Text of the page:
Open Source Development Labs, the nonprofit Linux development consortium, has cut its staff and will focus on a narrower range of activities.
OSDL has laid off just under a third of its staff, with employee numbers in the U.S. and Asia falling from 28 to 19, along with the resignation of Stuart Cohen, the lab's high-profile chief executive officer.
The consortium will now be headed by Mike Temple, former OSDL chief financial officer, who becomes chief operating officer.
The main impact of the cuts will see OSDL focus on fewer future projects, lessening the consortium's need for testing and engineering resources, the consortium said in a statement issued Monday.
When OSDL was founded in 2000, one of its main tasks was to evangelize Linux and encourage vendor and user deployments through the provision of computing and test facilities to developers around the world. Since the open-source operating system is now firmly established as a major technology, the consortium, which has more than 70 global members, feels it's time to shift the focus of its resources. OSDL members include Hewlett-Packard, IBM, Intel, Nokia, Novell and Red Hat.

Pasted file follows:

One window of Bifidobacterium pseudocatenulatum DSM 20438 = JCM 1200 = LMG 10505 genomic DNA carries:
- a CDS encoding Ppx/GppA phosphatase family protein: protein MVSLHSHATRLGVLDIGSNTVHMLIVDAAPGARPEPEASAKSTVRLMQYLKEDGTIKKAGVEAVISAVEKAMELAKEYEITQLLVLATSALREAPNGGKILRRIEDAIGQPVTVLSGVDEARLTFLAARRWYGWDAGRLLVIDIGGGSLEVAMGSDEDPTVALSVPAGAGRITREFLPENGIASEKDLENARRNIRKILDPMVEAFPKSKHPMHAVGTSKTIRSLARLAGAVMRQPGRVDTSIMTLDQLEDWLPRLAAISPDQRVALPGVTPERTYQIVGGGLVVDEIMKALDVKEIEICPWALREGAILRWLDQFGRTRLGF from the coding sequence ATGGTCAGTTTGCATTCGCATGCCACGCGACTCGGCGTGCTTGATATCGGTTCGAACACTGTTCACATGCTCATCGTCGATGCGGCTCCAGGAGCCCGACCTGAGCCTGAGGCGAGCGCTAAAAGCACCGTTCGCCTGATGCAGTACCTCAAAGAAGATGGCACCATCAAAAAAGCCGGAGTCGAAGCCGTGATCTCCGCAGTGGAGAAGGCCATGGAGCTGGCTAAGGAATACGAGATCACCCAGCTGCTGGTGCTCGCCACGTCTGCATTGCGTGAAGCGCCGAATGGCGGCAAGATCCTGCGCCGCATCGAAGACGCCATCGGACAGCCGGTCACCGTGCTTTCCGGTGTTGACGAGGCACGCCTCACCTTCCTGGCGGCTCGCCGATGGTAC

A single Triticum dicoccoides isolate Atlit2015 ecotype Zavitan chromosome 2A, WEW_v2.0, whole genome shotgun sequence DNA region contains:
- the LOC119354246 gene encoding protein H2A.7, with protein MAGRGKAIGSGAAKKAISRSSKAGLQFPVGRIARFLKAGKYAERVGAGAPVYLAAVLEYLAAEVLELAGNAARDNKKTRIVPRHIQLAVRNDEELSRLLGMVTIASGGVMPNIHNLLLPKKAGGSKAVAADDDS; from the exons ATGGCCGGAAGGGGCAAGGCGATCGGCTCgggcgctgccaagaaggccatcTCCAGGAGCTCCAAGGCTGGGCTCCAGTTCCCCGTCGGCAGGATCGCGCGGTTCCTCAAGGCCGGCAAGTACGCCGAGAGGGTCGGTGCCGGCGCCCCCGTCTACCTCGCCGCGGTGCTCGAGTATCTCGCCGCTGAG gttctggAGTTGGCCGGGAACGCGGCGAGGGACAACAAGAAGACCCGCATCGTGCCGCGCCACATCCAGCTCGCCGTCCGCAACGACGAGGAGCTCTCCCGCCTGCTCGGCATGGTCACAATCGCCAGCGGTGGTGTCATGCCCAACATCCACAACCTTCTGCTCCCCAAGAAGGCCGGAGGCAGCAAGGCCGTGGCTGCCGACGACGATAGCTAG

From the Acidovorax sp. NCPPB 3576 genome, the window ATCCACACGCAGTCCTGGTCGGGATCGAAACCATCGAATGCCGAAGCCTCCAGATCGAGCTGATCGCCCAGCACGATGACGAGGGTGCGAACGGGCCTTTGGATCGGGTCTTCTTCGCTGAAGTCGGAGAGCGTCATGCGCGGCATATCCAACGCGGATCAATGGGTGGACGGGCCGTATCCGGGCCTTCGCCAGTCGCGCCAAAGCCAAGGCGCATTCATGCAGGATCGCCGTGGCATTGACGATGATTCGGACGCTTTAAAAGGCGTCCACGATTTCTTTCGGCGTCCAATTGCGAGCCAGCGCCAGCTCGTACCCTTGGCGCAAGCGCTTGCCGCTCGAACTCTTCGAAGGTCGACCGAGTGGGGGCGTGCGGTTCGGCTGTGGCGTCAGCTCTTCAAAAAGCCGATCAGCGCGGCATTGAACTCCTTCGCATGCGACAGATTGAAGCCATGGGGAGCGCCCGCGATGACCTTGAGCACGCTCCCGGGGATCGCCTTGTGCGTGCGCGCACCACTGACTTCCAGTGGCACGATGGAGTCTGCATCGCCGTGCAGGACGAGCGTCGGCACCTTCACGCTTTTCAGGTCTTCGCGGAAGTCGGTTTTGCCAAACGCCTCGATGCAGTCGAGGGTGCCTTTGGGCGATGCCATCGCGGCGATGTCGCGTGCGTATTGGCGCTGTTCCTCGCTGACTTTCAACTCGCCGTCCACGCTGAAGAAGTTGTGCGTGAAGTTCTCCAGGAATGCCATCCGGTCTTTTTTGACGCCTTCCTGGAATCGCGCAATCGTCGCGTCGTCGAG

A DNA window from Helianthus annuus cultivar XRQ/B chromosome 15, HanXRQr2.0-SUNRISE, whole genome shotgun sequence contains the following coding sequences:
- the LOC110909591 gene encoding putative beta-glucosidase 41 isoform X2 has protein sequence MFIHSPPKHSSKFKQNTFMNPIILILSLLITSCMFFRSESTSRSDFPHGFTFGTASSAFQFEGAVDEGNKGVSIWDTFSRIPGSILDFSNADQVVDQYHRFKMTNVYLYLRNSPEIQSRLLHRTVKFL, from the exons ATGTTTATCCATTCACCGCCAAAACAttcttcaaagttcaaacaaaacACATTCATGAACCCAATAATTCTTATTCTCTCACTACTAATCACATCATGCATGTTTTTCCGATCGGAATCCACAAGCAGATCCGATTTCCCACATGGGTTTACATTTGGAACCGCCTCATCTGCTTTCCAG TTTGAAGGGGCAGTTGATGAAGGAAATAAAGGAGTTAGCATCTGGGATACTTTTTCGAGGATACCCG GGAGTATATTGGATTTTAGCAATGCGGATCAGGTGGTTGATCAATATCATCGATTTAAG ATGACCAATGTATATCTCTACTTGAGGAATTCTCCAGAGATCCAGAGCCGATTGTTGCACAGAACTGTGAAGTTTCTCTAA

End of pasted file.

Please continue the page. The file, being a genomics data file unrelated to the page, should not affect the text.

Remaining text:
OSDL will continue to sponsor the work of Linux creator Linus Torvalds and others who work on Linux and will encourage closer collaboration between OSDL members, others in the open-source community and end-users. The lab plans to ramp up its efforts in providing additional legal support for Linux and open-source technology around increasingly complex licensing and patent issues.
OSDL wished Cohen well as he begins a new venture to explore how best to apply lessons learned in open-source collaboration and community building to foster joint software development between industry consortia, government agencies and IT vendors. Cohen will be working with venture capital firm OVP Venture Partners, which has offices in Portland, Oregon, and Seattle.